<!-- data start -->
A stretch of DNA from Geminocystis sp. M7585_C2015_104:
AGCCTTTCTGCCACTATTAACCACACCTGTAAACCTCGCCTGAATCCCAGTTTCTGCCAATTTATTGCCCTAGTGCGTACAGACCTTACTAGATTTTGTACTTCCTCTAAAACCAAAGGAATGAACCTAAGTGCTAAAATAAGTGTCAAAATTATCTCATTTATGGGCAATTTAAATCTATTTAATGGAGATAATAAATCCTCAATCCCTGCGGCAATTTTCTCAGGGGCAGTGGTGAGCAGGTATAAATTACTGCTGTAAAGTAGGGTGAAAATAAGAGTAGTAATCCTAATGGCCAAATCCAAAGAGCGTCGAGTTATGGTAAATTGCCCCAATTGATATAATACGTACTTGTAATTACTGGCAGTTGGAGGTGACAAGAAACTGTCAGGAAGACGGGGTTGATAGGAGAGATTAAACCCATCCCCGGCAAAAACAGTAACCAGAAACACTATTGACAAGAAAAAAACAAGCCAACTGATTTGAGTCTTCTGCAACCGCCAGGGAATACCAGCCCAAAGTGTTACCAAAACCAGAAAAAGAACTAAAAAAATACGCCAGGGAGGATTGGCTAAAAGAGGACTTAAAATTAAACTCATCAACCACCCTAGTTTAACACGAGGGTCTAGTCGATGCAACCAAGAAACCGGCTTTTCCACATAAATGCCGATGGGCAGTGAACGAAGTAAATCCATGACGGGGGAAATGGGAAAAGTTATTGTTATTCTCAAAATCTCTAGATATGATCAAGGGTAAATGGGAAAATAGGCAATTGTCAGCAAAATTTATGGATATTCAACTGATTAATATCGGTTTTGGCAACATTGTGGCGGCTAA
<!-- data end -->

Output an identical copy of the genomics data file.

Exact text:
A stretch of DNA from Geminocystis sp. M7585_C2015_104:
AGCCTTTCTGCCACTATTAACCACACCTGTAAACCTCGCCTGAATCCCAGTTTCTGCCAATTTATTGCCCTAGTGCGTACAGACCTTACTAGATTTTGTACTTCCTCTAAAACCAAAGGAATGAACCTAAGTGCTAAAATAAGTGTCAAAATTATCTCATTTATGGGCAATTTAAATCTATTTAATGGAGATAATAAATCCTCAATCCCTGCGGCAATTTTCTCAGGGGCAGTGGTGAGCAGGTATAAATTACTGCTGTAAAGTAGGGTGAAAATAAGAGTAGTAATCCTAATGGCCAAATCCAAAGAGCGTCGAGTTATGGTAAATTGCCCCAATTGATATAATACGTACTTGTAATTACTGGCAGTTGGAGGTGACAAGAAACTGTCAGGAAGACGGGGTTGATAGGAGAGATTAAACCCATCCCCGGCAAAAACAGTAACCAGAAACACTATTGACAAGAAAAAAACAAGCCAACTGATTTGAGTCTTCTGCAACCGCCAGGGAATACCAGCCCAAAGTGTTACCAAAACCAGAAAAAGAACTAAAAAAATACGCCAGGGAGGATTGGCTAAAAGAGGACTTAAAATTAAACTCATCAACCACCCTAGTTTAACACGAGGGTCTAGTCGATGCAACCAAGAAACCGGCTTTTCCACATAAATGCCGATGGGCAGTGAACGAAGTAAATCCATGACGGGGGAAATGGGAAAAGTTATTGTTATTCTCAAAATCTCTAGATATGATCAAGGGTAAATGGGAAAATAGGCAATTGTCAGCAAAATTTATGGATATTCAACTGATTAATATCGGTTTTGGCAACATTGTGGCGGCTAA